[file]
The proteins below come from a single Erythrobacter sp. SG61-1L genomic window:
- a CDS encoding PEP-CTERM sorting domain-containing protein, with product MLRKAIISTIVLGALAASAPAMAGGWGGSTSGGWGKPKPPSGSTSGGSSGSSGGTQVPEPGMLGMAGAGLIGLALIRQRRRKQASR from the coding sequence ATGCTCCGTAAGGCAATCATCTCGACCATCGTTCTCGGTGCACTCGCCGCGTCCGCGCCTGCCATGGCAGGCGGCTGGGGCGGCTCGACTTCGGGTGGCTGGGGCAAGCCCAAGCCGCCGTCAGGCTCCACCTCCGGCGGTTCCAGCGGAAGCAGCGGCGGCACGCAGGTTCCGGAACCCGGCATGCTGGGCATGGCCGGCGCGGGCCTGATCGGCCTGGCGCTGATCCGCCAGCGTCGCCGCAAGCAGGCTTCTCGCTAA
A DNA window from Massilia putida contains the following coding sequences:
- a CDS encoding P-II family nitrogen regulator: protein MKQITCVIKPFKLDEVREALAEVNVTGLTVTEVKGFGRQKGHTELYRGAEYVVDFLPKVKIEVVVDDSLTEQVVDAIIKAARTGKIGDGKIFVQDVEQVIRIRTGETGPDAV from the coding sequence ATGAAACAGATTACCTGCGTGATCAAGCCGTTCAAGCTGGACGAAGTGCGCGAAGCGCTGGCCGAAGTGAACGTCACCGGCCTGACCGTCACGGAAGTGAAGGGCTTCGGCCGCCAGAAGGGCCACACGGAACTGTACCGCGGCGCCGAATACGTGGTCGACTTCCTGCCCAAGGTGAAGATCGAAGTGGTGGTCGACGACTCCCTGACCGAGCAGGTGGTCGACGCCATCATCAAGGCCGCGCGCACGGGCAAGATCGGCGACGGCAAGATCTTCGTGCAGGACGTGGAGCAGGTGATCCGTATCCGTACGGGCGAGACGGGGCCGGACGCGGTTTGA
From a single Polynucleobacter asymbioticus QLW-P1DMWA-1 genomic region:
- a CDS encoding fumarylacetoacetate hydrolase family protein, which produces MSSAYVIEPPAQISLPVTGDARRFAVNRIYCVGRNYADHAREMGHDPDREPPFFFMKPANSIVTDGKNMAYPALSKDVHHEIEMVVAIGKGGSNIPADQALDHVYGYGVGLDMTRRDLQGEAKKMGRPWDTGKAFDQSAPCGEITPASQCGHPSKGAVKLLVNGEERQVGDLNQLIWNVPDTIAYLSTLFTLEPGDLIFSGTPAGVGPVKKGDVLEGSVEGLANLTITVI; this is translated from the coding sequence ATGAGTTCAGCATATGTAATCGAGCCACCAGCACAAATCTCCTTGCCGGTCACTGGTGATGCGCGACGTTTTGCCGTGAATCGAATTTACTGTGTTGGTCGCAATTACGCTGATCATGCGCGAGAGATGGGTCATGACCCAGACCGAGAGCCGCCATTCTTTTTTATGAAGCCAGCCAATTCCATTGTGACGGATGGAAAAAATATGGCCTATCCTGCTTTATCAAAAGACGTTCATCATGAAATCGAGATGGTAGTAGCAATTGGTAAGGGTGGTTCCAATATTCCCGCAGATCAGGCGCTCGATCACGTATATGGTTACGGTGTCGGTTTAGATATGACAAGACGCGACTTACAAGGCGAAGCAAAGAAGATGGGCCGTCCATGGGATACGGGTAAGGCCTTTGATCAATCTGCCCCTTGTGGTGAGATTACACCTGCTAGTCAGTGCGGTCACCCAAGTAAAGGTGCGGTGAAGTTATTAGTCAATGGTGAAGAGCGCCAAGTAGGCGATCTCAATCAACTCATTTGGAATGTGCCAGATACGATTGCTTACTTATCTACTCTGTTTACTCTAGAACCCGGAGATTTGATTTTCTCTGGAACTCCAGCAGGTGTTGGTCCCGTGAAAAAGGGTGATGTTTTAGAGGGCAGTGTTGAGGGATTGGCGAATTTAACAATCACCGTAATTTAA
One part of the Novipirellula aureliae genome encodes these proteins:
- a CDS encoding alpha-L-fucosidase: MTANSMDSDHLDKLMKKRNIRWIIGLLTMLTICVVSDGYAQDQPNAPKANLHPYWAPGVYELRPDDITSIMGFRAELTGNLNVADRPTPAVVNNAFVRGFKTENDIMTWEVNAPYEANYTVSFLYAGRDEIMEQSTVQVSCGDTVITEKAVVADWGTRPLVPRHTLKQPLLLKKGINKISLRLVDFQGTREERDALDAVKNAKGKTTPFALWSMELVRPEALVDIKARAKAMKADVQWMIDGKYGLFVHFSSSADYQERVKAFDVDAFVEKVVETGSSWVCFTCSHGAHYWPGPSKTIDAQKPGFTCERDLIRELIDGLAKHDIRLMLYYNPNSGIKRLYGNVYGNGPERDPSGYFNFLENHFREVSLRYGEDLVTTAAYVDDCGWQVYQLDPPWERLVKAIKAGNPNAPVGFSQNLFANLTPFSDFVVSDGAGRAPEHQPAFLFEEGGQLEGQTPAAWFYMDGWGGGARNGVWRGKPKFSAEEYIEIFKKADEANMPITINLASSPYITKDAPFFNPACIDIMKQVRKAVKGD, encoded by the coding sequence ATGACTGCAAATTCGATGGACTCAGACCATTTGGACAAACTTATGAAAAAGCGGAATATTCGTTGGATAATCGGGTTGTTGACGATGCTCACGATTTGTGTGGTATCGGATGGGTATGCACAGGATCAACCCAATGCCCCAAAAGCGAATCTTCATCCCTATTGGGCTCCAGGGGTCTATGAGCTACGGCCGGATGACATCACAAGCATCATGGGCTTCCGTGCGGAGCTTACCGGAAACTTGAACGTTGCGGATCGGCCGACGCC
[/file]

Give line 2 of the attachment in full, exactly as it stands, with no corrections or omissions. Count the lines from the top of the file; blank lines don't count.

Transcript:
- a CDS encoding PEP-CTERM sorting domain-containing protein, with product MLRKAIISTIVLGALAASAPAMAGGWGGSTSGGWGKPKPPSGSTSGGSSGSSGGTQVPEPGMLGMAGAGLIGLALIRQRRRKQASR from the coding sequence ATGCTCCGTAAGGCAATCATCTCGACCATCGTTCTCGGTGCACTCGCCGCGTCCGCGCCTGCCATGGCAGGCGGCTGGGGCGGCTCGACTTCGGGTGGCTGGGGCAAGCCCAAGCCGCCGTCAGGCTCCACCTCCGGCGGTTCCAGCGGAAGCAGCGGCGGCACGCAGGTTCCGGAACCCGGCATGCTGGGCATGGCCGGCGCGGGCCTGATCGGCCTGGCGCTGATCCGCCAGCGTCGCCGCAAGCAGGCTTCTCGCTAA